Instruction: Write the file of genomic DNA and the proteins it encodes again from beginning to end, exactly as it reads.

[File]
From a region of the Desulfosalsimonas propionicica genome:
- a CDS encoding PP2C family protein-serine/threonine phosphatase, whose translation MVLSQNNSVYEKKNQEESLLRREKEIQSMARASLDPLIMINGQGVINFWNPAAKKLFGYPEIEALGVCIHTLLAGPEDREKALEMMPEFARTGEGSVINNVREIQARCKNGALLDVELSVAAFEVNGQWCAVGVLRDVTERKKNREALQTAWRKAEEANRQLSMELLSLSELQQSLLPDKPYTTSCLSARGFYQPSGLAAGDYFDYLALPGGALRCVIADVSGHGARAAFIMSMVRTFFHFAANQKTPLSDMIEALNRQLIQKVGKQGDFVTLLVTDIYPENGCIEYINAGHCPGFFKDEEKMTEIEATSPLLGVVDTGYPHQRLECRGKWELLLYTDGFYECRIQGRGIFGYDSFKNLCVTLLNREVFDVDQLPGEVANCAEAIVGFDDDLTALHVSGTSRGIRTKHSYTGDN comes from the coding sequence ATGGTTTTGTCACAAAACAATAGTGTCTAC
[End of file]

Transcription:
From a region of the Desulfosalsimonas propionicica genome:
- a CDS encoding PP2C family protein-serine/threonine phosphatase, whose translation MVLSQNNSVYEKKNQEESLLRREKEIQSMARASLDPLIMINGQGVINFWNPAAKKLFGYPEIEALGVCIHTLLAGPEDREKALEMMPEFARTGEGSVINNVREIQARCKNGALLDVELSVAAFEVNGQWCAVGVLRDVTERKKNREALQTAWRKAEEANRQLSMELLSLSELQQSLLPDKPYTTSCLSARGFYQPSGLAAGDYFDYLALPGGALRCVIADVSGHGARAAFIMSMVRTFFHFAANQKTPLSDMIEALNRQLIQKVGKQGDFVTLLVTDIYPENGCIEYINAGHCPGFFKDEEKMTEIEATSPLLGVVDTGYPHQRLECRGKWELLLYTDGFYECRIQGRGIFGYDSFKNLCVTLLNREVFDVDQLPGEVANCAEAIVGFDDDLTALHVSGTSRGIRTKHSYTGDN comes from the coding sequence ATGGTTTTGTCACAAAACAATAGTGTCTAC